Updated from 7:53 a.m. EST
shares remained strong in Wednesday's premarket session as Wall Street sighed with praise for the chip giant's fourth quarter.
The stock recently fetched $23.20, up 66 cents, or 2.9%, from Tuesday's close. Piper Jaffray raised its investment rating to outperform from neutral, while Merrill boosted its 2005 earnings estimate to $1.21 a share from $1.06.
After the bell Tuesday, Intel reported a 2% year-over-year decline in fourth-quarter earnings to 33 cents a share on a 10% jump in revenue to $9.6 billion, beating estimates on both lines.
In addition, the Santa Clara, Calif.-based company predicted first-quarter sales between $8.8 billion and $9.4 billion, representing a potential sequential drop 2% to 8.3%, but providing room for substantial upside over analysts' expected sales of $8.94 billion. First-quarter sales typically drop 5% to 7% at Intel.
"They are taking a fairly cautious tack," said analyst Cody Acree with Legg Mason Wood Walker. "Typically, a seasonal decline entails both a rollover of internal demand and inventories have to be depleted, but they have already taken inventories down. This is a very realistic number and possibly a conservative number as well."
"A lot of negative news has been priced in and most of what Intel reported could be interpreted as positive," said Pam Hegarty, global technology team leader for Baring Asset Management, which has about $32 billion under management. She said Intel shares are currently trading at the low end of what she considers a "reasonable valuation range."
Intel President Paul Otellini, who will take over as chief executive in March from Craig Barrett, said the company is expecting PC units to grow by double-digit percentages in 2005. This is more optimistic than current industry estimates, most of which peg PC growth in the low-to-mid-single-digit percentage range.
"I take it with a grain of salt because as they plan for production levels they are better off overshooting than undershooting, but to expect a double-digit unit-shipment rate for PCs is a pretty bullish statement," said Hegarty.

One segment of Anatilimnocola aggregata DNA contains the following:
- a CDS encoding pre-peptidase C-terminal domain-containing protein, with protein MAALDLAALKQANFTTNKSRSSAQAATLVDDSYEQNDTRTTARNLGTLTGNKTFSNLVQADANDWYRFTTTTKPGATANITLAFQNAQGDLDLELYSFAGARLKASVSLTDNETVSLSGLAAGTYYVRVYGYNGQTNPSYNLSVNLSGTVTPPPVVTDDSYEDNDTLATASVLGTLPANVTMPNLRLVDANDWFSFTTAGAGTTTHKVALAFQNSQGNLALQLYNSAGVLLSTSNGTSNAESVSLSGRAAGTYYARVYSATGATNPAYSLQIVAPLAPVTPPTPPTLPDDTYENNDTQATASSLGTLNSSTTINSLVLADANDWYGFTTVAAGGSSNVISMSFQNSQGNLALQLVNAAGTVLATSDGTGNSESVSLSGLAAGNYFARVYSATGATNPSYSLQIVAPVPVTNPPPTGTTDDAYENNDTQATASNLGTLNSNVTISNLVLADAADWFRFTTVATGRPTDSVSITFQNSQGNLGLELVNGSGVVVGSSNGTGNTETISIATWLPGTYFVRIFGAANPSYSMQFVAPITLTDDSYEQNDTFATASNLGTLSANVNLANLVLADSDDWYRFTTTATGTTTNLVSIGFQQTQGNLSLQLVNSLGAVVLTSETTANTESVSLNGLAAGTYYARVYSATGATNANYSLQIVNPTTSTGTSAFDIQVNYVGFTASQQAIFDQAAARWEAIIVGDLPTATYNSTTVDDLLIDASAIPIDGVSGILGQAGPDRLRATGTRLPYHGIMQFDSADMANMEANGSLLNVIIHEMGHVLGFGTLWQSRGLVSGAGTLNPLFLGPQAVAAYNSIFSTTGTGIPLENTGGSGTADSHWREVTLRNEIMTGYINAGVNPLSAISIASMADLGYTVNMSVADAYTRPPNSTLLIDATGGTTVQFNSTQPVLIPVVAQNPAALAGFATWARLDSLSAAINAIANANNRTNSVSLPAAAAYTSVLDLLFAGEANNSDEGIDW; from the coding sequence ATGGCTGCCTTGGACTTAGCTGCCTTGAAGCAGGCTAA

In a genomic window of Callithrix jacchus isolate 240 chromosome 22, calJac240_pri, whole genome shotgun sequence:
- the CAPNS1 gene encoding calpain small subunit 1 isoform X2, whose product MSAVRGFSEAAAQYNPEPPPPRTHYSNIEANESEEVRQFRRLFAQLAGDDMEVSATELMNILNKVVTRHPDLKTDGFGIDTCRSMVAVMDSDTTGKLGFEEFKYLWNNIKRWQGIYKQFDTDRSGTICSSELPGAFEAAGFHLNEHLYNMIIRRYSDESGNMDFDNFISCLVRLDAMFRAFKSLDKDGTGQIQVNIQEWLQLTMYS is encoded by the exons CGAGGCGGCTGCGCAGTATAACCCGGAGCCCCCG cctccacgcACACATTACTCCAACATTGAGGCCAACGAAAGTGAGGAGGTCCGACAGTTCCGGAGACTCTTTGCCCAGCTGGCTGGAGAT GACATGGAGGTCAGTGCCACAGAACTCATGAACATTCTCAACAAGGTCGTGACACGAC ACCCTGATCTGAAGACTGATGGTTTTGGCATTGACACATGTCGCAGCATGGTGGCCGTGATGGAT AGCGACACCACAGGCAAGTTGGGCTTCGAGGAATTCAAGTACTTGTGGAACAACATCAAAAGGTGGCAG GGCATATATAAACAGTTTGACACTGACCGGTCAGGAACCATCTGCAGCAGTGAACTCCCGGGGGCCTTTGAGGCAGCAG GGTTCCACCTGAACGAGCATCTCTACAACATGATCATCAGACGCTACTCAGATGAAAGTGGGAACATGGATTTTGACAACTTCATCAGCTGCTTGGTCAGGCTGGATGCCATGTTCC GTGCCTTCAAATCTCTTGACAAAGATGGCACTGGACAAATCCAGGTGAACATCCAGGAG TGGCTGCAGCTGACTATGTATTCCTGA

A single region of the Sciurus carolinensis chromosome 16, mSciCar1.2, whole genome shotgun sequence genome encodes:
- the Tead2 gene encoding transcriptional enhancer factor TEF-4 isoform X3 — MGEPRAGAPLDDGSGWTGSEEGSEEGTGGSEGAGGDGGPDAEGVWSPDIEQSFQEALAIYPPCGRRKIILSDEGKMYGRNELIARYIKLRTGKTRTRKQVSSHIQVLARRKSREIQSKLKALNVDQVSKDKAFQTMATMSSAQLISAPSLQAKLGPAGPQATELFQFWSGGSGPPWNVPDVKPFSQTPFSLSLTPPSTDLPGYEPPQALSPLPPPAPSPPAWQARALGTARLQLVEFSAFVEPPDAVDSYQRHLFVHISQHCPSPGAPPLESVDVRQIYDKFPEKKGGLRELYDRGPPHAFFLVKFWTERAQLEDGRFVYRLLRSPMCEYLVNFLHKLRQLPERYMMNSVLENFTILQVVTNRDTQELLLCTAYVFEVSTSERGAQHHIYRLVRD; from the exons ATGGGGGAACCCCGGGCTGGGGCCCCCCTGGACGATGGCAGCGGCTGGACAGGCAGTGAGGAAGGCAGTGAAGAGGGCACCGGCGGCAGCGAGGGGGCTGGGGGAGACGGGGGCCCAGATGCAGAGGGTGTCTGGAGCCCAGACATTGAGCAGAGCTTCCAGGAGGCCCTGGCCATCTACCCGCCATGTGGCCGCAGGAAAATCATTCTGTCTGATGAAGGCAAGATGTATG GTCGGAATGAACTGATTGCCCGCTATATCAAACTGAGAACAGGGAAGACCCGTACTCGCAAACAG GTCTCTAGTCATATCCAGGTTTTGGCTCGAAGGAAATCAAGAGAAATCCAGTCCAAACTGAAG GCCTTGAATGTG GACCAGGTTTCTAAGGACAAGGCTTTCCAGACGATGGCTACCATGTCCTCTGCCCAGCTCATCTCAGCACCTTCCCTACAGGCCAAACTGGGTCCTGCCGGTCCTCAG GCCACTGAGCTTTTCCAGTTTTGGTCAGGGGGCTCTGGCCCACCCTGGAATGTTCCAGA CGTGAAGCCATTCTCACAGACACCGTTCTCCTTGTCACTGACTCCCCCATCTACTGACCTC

Intel also set strong increases in capital expenditures with a projected budget between $4.9 billion and $5.3 billion for 2005, representing a 29% to 39% boost from the $3.8 billion it spent in 2004.
Stocks of chip-equipment companies advanced strongly on the capex target, with
each adding between 3% and 5% after the bell Tuesday.
For the quarter ended on Dec. 25, Intel earned $2.1 billion, or 33 cents a share, on sales of $9.6 billion. During the same quarter last year, Intel earned $2.2 billion, or 33 cents a share, on sales of $8.74 billion.
Analysts had expected earnings of 31 cents a share on sales of $9.42 billion, on average, according to Thomson First Call.
During Intel's midquarter update on Dec. 2, the company predicted sales between $9.3 billion and $9.5 billion, with gross margins between 55% and 57%. Actual gross margin was 56%.
Intel cited record revenue and strong demand for its architecture products - microprocessors, chipsets and motherboards -- in all geographies and channels. Selling prices held flat from the third quarter.
The architecture unit accounted for all of Intel's profits. On $8.23 billion in sales, which was up 15% from the third quarter, the unit grossed $3.48 billion in operating profit, up 25 percent.
Flash-memory units rose and prices fell, but the company claimed market-share gains. On Monday, Intel's primary flash competitor,
Advanced Micro Devices
, announced that it
would not hit its sales and operating income targets, primarily because of weakness in its flash unit.
The communications unit -- which includes flash memory products -- sold $1.36 billion worth of product, up 2.7% from the third quarter, and lost $196 million, narrowing from a loss of $250 million in the previous period.
Chief Financial Officer Andy Bryant said the company is committed to profitability for the unit, but that he didn't know if it would happen at the end of 2005 or in 2006.
Intel said inventory declined $560 million, or 18%, to $2.62 billion from the previous quarter. Intel had projected its inventory would fall by "several hundred million dollars." The greater-than-expected decline put Intel's inventory below what Bryant said he was comfortable with. Inventory might creep back up in the first and second quarters, he said.
For the year, Intel earned $7.5 billion, or $1.16 a share, on sales of $34.2 billion. During 2003, Intel earned $5.64 billion, or 86 cents a share, on sales of $30.1 billion.
Gross margin for the first quarter is expected to be 55%, with full-year gross margin targeted at 58%. The company logged gross margin of 57.7% for 2004. Expect gross margin to expand in the second half of the year as start-up costs decline.
Research and development spending is expected to grow 8.3% to $5.2 billion in 2005 -- its highest amount ever -- from $4.8 billion in 2004. Depreciation is going to decline, for the third straight year, to $4.4 billion in 2005 from $4.64 billion in 2004.
Intel did not repatriate any foreign earnings in the fourth quarter, as the final tax rules as part of the "American Jobs Creation Act" had not yet been released, Bryant said. Intel has roughly $6 billion worth of foreign-based earnings that could be brought back into the U.S. at a special, reduced rate of 5.25% vs. the standard rate of 35%.